• requiring a child to care for a parent or siblings without regard for the child's age or ability

  • using blame, shame, judgment or guilt to condemn child for behavior of others (parents/peers/siblings)

  • unreasonable expectations to perform chores or household duties

  • exposing a child to sexually abusive or inappropriate content 

Risk Factors For Child Abuse In Adopted Children


Risk Factors For Child Abuse In Adopted Children

Risk factors for abuse
Although we don’t know exactly how much abuse there is, only that most of it is unreported, there are things we know about abuse. We know that one risk factor is diferentness. If mom, dad and two of their children are stocky blonds while one of the children is a slender redhead, the redhead is at greater risk of abuse. This is true of personality differences as well. A child who does not seem to fit in, who seems alien in looks or disposition, is more likely to be abused.
Another risk factor is separation. . . .
Lack of blood ties is another risk factor. . . .
The adoption connection

I used to think none of this had anything to do with adoption. 
When I first heard from abused adoptees, I responded much the same as social workers have responded to searching, unhappy birthparents: 
I thought they were the rare exceptions. But over the years, I’ve had a lot of letters from adoptees who report they were abused. I’ve talked to a lot of adoptees who were abused. The sheer number of them made me take a closer look. . . .
Many adoptees seem, even as adults, to express the same kinds of feelings as abused children. 
This cannot all be coincidence. Granting that there may be substantial numbers of adoptees who are physically or sexually abused, and even larger numbers who are psychologically abused, 
it seems we see abused child attitudes in a majority of adoptees.
Adoption’s inherent abuse of children and families

Adoption itself inflicts psychological harm on adoptees. 
Adoption means the near-impossibility of either adoptee or adoptive parent being able to take their relationship for granted. 
Because the parent-child relationship is established by law and not by nature, the relationship cannot be regarded as a simple fact of life as it is in natural families.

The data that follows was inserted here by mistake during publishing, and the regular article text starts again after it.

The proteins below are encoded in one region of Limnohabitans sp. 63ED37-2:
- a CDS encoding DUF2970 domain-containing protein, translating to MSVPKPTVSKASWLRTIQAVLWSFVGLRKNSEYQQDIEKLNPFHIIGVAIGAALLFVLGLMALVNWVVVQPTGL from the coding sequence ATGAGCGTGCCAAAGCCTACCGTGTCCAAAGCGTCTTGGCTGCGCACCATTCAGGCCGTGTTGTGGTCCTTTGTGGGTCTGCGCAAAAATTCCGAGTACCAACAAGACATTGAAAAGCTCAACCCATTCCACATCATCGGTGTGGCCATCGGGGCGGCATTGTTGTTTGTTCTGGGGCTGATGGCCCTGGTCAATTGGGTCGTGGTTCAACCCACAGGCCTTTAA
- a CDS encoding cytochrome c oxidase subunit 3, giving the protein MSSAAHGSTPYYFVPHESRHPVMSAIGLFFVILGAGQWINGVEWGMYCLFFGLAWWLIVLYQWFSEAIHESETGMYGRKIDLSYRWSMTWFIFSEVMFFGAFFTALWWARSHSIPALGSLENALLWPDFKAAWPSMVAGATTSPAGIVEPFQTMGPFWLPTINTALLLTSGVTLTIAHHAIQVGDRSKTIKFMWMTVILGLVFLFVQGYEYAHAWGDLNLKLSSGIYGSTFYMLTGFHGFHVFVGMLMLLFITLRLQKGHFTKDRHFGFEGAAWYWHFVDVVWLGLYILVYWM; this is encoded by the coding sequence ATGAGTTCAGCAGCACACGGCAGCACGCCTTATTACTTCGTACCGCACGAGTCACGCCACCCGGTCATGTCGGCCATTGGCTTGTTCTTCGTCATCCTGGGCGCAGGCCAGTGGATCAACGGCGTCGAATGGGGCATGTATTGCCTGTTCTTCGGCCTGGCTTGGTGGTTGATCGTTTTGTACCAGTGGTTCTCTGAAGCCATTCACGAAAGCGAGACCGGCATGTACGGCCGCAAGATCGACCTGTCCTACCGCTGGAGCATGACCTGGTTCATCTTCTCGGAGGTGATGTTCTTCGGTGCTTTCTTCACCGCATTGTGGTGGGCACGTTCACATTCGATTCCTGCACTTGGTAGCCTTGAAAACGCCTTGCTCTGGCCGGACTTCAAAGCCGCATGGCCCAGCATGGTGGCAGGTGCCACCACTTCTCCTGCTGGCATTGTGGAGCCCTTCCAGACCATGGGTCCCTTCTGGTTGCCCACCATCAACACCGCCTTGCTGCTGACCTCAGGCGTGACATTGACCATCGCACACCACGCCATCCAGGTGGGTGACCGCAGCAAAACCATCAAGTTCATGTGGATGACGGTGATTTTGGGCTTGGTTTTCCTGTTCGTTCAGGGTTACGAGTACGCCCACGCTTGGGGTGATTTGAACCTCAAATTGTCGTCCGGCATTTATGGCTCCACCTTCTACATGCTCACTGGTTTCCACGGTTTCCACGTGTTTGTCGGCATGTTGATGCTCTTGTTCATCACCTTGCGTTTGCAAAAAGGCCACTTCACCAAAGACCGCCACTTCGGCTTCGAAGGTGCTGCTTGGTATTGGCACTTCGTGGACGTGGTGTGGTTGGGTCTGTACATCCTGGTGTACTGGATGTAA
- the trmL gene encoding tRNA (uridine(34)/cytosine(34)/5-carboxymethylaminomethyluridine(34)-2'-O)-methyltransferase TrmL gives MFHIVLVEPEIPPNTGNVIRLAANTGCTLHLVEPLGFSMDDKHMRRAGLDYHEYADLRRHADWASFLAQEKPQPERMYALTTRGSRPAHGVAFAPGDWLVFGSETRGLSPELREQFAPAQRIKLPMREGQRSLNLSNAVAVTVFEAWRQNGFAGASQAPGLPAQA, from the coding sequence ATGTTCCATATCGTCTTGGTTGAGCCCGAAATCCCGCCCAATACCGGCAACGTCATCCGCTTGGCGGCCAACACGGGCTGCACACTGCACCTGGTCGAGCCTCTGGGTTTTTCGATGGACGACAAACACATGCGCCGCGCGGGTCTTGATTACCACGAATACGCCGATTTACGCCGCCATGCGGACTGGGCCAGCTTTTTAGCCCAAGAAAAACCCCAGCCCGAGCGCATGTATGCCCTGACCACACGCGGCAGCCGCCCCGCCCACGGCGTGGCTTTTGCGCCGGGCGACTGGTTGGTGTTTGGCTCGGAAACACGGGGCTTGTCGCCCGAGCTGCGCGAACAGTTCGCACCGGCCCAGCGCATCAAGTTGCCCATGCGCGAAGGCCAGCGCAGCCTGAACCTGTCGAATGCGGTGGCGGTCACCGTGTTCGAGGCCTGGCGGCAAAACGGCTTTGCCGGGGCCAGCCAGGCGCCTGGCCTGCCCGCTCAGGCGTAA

We often read of adoptive parents being the “psychological parents” of adoptees. 
Yet what does being a “psychological parent” mean? It means that the relationship is not natural, not clear cut. 
It means that in adoptive families, the parent-child relationship may be something that must be continually proved because it cannot be assumed. 
One way adoptive parents may seek to “prove” that they are “the” parents and are necessary to adoptees is to make themselves essential, which may mean being more controlling than the typical parent. 
One way adoptees may “prove” they are their adoptive parents’ children is by being more childlike, more immature, more dependent than typical sons and daughters, even when they are chronologically adults. . . .
Some adoptees may be less harmed by the disruption of the natural bond with their birthmothers than others. 
Some adoptive parents are better at empathizing than are others. Some are able to love and accept the children they adopt for who they really are, 
while others will never stop trying to mold adoptees into the natural children they could not have. 
But still adoption itself, I think, harms children. . . . Inside every adoptee lurks an abandoned child, and that child hurts. . . .
Yes, I know that some non-adopted children are damaged by abuse, poverty or other ills. I know many single parents have one or more risk factors in their families. Yet most, maybe all, of the problems that face vulnerable natural parents can be eliminated by societal and familial support, 
while the problems that occur in adoption, particularly when the parents are infertile and the adoption is closed, are inherent in adoption and cannot be prevented or eliminated.

Carole J. Anderson, “Child Abuse & Adoption,” 1991 



Narcissistic Adoption Abuse Recovery, What Is Peculiar In Me The Ungrateful Bastard Adopted Child


Narcissistic Adoption Abuse Recovery

What Is Peculiar In Me, The Ungrateful Bastard Adoptee